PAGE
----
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Five tips for a smooth transition from undergraduate to PhD life

Image created by Kaitlind Howard

By Kaitlind Howard

Transitioning from being an undergraduate to a PhD student can be very scary and overwhelming! However, it doesn’t have to be so! Following on a blog from @GTsodikova on 10 tips for an efficient, successful, and fun PhD/postdoc experience!, here are five pieces of advice that I have learned since starting graduate school that I hope will help you have a smooth transition.


  1. Don’t be afraid to ask questions - to increase your productivity
    The more questions you ask, the better off you will be! If I had asked more questions at the beginning of my PhD when I was unsure, I would have been a lot more productive in the lab and would have been able to avoid a lot of mistakes. This advice applies to the classroom, the laboratory, as well as the selection of your PhD mentor. I have observed that people are always willing to help when you ask nicely! In the classroom, asking questions will allow you to stay on top of the material and have a better understanding of the subject. In the laboratory, it will lead to more productivity by avoiding simple, time-consuming mistakes. Asking questions when you choose a mentor will help you find someone who has similar values to yours, who will help guide you through your PhD and who will always be in your corner. Before you choose a mentor, talk about them with other professors in your program, current and/or previous lab members, students outside of the lab, and other students with that professor on their committee.


  2. Be the driver of your PhD
    Remember that this PhD is YOURS! You are the one getting the degree. If you want to broaden your knowledge in specific areas, find a mentor that will help you and encourage you. If you want to work on your non-technical skills (fellowship, grant writing, communication, etc.), then you need to find a mentor or someone who will not only work one-on-one with you, but also help you find workshops and other opportunities to work on these skills. Don’t be afraid to go out of your comfort zone. At the University of Kentucky, I have plenty of opportunities to be involved in public engagement (social media, blogs, course on public engagement, etc.) and outreach activities (Taste of Science, SciCats). Just go explore and have fun! You might fail or find out that you don’t like some of these, but that is okay because you won’t know until you try. So, take the wheel and go on your own PhD adventure!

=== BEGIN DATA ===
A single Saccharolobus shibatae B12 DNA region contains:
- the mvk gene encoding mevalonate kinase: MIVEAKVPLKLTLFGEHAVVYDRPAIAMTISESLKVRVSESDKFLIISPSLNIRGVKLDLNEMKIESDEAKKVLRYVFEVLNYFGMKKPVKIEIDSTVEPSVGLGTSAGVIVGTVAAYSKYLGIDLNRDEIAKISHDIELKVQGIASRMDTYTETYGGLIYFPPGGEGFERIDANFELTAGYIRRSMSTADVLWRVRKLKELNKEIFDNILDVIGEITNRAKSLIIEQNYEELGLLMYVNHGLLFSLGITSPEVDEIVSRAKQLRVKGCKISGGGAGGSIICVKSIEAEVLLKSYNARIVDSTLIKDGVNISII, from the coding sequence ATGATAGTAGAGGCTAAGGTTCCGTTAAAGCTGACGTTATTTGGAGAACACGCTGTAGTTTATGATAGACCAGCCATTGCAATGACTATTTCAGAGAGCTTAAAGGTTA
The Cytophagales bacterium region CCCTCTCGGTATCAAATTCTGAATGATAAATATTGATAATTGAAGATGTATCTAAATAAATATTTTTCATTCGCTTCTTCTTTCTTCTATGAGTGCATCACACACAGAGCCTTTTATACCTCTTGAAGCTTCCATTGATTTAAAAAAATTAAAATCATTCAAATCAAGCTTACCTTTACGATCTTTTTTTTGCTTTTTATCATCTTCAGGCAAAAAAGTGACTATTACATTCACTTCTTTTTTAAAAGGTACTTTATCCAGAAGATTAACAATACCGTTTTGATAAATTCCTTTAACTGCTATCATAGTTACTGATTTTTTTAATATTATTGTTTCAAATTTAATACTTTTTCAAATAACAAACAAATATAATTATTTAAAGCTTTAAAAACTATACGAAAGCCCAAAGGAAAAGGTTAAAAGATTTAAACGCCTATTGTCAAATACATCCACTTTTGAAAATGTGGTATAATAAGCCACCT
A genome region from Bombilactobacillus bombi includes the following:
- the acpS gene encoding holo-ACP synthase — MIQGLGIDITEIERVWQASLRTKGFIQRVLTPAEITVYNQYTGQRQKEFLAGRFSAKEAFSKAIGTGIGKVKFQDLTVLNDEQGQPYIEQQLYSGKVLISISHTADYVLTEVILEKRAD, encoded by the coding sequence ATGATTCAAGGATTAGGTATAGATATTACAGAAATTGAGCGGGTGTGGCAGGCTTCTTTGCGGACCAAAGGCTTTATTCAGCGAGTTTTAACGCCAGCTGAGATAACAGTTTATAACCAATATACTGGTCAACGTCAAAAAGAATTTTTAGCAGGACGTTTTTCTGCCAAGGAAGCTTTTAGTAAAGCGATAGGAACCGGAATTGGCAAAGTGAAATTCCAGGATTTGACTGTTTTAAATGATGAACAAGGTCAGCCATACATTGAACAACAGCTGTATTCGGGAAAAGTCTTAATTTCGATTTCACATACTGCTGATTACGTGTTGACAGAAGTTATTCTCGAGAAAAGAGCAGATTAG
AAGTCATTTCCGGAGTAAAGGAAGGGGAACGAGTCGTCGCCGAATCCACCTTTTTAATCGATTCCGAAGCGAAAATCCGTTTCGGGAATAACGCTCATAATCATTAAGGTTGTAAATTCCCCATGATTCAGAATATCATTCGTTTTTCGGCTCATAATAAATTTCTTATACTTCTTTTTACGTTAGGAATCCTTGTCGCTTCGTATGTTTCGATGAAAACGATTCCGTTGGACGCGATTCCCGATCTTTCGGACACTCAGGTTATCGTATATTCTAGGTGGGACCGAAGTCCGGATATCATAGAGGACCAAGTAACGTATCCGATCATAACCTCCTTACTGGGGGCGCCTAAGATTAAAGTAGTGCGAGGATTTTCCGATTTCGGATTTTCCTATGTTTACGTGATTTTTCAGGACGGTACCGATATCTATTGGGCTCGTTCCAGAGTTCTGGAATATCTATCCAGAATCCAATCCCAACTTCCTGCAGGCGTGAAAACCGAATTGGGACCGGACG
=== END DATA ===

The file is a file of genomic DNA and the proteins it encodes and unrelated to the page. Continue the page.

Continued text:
3. Build a support system/network
    Being off on your own and away from the familiar and from family and friends can be very scary. It is crucial that you start building a new support system and network right away at your new school! This starts with choosing a mentor who you are comfortable talking to and will help you connect with other professors, as discussed above. Participate in the various activities that your department and college organize. Get involved in different graduate student organizations, graduate student congress, and other activities. If you do that, it will take no time for you to feel right at home.


  4. Have a good work/life balance - for your sanity
    As a graduate student it is easy for you to say that you have to work all the time to be productive and successful in your PhD program. However, this does not have to be the case. Take time during graduate school to expand your knowledge, but also remember to HAVE FUN! But, don’t forget to take time for yourself: read your favorite book, spend quality time with your support system, or make time for your favorite hobby. This advice will help you keep good mental health as you go through your PhD journey.


  5. Remember -- Your PhD is your job now!
    Learn how to manage your time to ensure productivity. It is important to remember that you are no longer an undergraduate student. It is not just about studying for classes - it is a full time job and more. You need to learn early how to multitask and manage your time to optimize your schedule for maximum productivity. Experiments might require you to stay for long hours in the laboratory. But it is okay to study for class, read scientific articles, or prepare for your qualifying exam while waiting. Remember that you are working towards your dream career! The more you put into it, the more you will get out. However, remember to work smarter not harder. If the experiment can run all night make sure to set it up before you go home. A good way to organize and optimize your time is to use ONE calendar that you follow to the letter. Avoid multiple calendars! Both career and personal life calendars should be combined. You are one person and therefore only need one calendar.

​I hope this advice will help you jump-start your PhD career! If you have any tips please feel free to share with us! If you use any of these tips, we would love to hear how it goes!


About Kaitlind Howard
I am a first year graduate student in the Pharmaceutical Sciences program (College of Pharmacy) at the University of Kentucky. I am writing this blog as a part of my public engagement class #UKCOPPublicEngagement. I would like to thank all of the students in the public engagement class that contributed ideas to help create this blog! I would especially like to thank my mentor Prof. Sylvie Garneau-Tsodikova for helping me write this blog and for always being in my corner with support and guidance throughout my PhD journey! You can follow my mentor on Twitter @GTsodikova and me @KaitlindHoward. If you have any suggestions, questions, or advice for graduate students please feel free to share it with us!


Representative Image Caption
<p>Image created by Kaitlind Howard</p>